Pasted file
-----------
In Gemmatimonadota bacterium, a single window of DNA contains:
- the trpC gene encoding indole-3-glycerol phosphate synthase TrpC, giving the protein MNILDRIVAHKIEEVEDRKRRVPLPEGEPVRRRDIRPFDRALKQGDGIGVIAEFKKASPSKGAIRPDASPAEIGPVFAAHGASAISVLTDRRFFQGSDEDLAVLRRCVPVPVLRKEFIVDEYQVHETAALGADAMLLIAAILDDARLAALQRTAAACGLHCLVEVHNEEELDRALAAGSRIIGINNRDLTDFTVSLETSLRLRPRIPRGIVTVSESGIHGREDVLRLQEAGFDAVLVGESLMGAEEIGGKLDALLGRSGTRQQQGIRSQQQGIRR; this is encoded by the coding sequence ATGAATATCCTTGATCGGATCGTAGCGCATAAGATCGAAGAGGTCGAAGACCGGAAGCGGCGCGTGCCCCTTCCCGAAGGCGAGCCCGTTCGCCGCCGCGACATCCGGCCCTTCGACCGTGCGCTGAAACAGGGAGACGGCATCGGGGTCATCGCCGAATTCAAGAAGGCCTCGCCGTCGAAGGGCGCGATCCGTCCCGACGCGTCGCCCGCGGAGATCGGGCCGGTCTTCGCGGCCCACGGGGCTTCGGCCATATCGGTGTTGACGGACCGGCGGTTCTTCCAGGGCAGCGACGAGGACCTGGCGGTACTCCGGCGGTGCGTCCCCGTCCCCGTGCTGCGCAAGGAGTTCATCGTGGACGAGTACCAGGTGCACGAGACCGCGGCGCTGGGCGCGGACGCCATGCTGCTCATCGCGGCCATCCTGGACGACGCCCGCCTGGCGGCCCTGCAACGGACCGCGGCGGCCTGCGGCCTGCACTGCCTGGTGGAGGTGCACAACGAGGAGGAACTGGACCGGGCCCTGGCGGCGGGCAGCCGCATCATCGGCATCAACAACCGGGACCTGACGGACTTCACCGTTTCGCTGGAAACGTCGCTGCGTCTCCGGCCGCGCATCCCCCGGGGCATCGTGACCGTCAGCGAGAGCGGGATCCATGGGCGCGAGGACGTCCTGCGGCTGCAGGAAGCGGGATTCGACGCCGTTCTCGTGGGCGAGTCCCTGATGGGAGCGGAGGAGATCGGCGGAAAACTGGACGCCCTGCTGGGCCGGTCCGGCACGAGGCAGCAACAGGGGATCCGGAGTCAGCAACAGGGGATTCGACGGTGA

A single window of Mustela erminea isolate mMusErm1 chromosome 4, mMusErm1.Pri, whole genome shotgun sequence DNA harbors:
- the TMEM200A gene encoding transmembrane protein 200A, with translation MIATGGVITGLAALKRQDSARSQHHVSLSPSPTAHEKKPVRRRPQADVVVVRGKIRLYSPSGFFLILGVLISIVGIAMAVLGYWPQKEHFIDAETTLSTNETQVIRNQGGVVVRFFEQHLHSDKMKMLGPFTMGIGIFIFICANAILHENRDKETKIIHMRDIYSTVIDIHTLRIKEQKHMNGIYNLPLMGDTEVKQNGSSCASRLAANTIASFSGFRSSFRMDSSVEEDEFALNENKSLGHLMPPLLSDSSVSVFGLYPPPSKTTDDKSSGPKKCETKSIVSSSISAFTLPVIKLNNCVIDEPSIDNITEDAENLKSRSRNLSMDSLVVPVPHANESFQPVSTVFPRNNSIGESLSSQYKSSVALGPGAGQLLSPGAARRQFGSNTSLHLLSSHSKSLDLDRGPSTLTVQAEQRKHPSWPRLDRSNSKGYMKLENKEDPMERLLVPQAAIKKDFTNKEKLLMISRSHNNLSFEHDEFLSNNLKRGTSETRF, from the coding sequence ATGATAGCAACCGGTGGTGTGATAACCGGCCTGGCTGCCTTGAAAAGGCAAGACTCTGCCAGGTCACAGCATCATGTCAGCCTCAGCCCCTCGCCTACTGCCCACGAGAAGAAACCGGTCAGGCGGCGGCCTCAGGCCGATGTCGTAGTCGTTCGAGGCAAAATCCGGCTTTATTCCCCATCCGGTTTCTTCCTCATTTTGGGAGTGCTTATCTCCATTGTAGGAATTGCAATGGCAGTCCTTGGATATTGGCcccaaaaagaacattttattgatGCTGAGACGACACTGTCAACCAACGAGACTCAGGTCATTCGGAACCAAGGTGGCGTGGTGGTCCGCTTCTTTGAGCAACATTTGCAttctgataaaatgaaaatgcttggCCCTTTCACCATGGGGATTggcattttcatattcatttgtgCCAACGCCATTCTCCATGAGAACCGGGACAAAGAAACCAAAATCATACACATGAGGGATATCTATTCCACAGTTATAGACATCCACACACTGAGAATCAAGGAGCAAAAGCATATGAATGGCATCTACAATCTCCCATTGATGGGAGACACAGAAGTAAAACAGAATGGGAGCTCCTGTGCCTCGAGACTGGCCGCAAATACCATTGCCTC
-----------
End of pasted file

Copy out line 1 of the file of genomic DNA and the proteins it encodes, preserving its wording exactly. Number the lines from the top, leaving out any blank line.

In Gemmatimonadota bacterium, a single window of DNA contains: